Finally..... my personal favourite book (ok....this is a trilogy) of the Noughties. Drum roll please...... At Number 1 is:
1. The Stoneheart Trilogy by Charlie Fletcher
I have a feeling that some people may find this a surpising choice for my Number 1 book of the last decade, but please believe me when I say that whilst I found deciding on the order of the rest of the books to be an almost agonising task, there was never any doubt in my mind what I would be awarding the top spot to. I loved every moment of this trilogy from the first chapter of Stoneheart right the way through to the last page of Silver Tongue. In this trilogy Charlie Fletcher has written about London in such an imaginative way that you will never be able to walk the city's streets and see them in the same way again once you have read these books. I challenge you to walk past the dragons that guard the main routes into the City and not glance at them nervously out of the corner of your eye! Or stand and admire the statue of The Gunner on Hyde Park Corner and not feel anything but admiration for this very great literary hero!
These books have everything: believable, endearing characters that the reader can very quickly empathise with; a particularly creepy villain; thorough research leading to a fresh re-imagining of London and its statues; realistic dialogue that adds to the story rather than detracts from it; layers within the story that allow it to be enjoyed by both children and adults (and everyone inbetween)..... I could go on and on - in my mind this is the most original fantasy series I have read since first picking up Philip Pullman's Northern Lights.
Charlie Fletcher demonstrates in Stoneheart that he has a great talent for descriptive writing - he really does make the city come alive in the mind of the reader. However, this is not at the cost of narrative pace, which is faster than Usain Bolt but with the stamina of Paula Radcliffe; Silver Tongue has more than 500 pages, the other two books approaching this number, yet most readers will not notice the passage of this many of pages as they become totally engrossed in the fast moving story. And this is the case for all three books - no slow moving mid-trilogy disappointment from this author!
As well as being able to write fast-moving chase scenes (of which there are many), Mr Fletcher is also just as skilled when it come to writing the lengthy, climactic battle scenes in the trilogy's final instalment, scenes that do justice to the rest of the preceding story. And there are so many of them - it takes great skill and imagination to be able to write so many battle and chase scenes and yet make them all very different - no lazy, repetitive writing from this author. The plotting is also very tight indeed - Mr Fletcher creates a slow-building wave of suspense, that eventually breaks in the final pages of the trilogy; a wave that keeps the reader's heart pounding due to the unrelenting tension, plot twists and never really knowing which of the many secondary characters are fighting on which side.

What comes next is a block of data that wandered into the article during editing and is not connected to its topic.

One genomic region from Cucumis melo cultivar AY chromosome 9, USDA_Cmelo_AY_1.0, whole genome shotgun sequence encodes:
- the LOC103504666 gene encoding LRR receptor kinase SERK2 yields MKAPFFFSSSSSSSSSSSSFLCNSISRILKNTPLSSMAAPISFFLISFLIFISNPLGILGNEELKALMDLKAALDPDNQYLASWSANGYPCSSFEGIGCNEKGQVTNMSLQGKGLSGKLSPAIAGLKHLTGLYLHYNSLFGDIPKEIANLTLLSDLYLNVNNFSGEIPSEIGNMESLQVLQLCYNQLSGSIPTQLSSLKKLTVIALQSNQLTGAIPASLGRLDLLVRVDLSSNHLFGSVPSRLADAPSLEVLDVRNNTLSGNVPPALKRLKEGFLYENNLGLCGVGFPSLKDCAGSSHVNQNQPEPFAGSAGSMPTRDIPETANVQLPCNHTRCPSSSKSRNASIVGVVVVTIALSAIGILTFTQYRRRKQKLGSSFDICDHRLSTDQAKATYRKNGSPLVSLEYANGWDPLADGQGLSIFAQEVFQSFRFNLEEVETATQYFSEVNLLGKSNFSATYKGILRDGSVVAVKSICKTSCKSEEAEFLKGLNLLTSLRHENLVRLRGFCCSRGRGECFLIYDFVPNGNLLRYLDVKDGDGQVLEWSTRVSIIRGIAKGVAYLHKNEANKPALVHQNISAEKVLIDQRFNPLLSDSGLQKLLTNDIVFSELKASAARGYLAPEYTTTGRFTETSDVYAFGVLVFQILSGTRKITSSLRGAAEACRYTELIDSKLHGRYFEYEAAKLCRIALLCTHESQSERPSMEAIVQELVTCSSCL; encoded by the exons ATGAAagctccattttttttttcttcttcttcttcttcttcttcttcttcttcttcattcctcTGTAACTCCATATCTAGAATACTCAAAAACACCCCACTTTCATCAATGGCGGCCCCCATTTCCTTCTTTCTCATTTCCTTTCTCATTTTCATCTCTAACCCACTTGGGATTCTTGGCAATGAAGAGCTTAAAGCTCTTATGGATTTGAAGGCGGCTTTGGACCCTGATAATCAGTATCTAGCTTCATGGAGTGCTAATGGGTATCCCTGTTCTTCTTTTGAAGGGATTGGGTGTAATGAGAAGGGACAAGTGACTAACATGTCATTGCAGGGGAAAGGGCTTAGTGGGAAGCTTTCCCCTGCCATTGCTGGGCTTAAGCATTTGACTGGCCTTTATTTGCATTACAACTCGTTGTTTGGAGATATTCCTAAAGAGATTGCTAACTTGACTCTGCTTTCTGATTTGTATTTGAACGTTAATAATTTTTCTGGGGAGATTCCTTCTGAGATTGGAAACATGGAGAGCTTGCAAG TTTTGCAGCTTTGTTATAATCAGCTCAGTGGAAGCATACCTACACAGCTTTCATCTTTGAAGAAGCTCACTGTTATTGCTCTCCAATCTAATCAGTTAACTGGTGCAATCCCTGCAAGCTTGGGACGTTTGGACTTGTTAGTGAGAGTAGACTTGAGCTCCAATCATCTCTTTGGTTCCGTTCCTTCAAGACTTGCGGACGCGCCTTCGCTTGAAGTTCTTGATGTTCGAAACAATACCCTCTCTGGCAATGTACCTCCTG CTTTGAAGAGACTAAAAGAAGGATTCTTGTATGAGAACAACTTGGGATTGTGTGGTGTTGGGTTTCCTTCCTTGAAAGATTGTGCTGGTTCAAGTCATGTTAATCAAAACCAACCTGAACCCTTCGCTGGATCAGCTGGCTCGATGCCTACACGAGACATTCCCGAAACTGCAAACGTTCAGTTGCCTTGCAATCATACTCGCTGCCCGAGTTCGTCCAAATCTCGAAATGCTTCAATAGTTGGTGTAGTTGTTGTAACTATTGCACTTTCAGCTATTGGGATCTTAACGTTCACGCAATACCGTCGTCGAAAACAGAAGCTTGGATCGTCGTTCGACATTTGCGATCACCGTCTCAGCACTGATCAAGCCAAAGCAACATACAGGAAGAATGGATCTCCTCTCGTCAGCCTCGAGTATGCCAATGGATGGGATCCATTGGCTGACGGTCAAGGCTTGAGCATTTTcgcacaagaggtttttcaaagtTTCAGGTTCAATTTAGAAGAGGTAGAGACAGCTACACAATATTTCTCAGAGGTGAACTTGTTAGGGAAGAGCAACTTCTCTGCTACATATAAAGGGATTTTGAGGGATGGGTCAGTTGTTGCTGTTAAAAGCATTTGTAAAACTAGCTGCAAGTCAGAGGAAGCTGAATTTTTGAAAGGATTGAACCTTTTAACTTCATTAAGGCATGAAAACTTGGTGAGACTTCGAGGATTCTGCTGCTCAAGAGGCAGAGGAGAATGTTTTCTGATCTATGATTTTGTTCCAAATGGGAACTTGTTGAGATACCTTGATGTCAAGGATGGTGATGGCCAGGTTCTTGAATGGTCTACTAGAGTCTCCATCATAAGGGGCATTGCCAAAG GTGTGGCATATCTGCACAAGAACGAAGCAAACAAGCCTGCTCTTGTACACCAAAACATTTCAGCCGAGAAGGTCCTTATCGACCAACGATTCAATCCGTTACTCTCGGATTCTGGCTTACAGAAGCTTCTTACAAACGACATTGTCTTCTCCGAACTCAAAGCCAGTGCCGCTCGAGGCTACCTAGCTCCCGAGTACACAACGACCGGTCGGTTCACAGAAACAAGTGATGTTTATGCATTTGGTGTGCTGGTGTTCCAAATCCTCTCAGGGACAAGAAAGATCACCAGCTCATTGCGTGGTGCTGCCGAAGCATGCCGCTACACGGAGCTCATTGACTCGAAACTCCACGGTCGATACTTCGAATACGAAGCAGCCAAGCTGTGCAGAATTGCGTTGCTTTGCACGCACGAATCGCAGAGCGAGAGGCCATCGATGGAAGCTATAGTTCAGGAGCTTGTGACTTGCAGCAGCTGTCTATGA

This is also a pretty dark story. Unlike the Percy Jackson trilogy and Skulduggery Pleasant which are in many ways akin to the earlier books in the Harry Potter series with their light tone and humour designed to appease the parents of their target audience, this story is more like the later books in Rowling's series - you are never sure through these books if George or Edie will make it through to the final page, or will Charlie Fletcher sacrifice one of his main characters in order to maintain the dark and forbidding nature of the story? This dark tone is supported by Mr Fletcher's tackling of subjects such as poor self-esteem, loneliness and abandonment, both issues that the two main characters have had to deal with in their lives. However, in doing this the author also makes the reader become more attached to the characters; you genuinely become concerned for their welfare which ups the tension levels even further.
Recent Twitter conversations have made me realise that I have missed several very worthy authors and books off my list. I have personal reasons for some of these but the omission of Robert Muchamore's CHERUB series and the Artemis Fowl series by Eoin Colfer are genuine errors - I changed my mind so many times that in the end they got fotgotten. Where they would have featured in the Top 20 I could not now say, but Charlie Fletcher would not have lost his Number 1 position to either of them. I am also not a huge fan of the more traditional fantasy stories so I don't buy many at all (e.g. Edge Chronicles, Wardstone Chronicles, etc) which may explain their non-appearance, and it also shames me to say that I have not yet read Jonathan Stroud's allegedly outstanding Bartimaeus Trilogy (something I plan to remedy in 2010, but there is no way I am going to recommend a book I haven't read just for the sake of keeping a few people happy). If you disagree with me (and I know there will be many of you who do) then so be it..... but please do go back and read the first paragraph I wrote to introduce this Top 20 before shouting at me.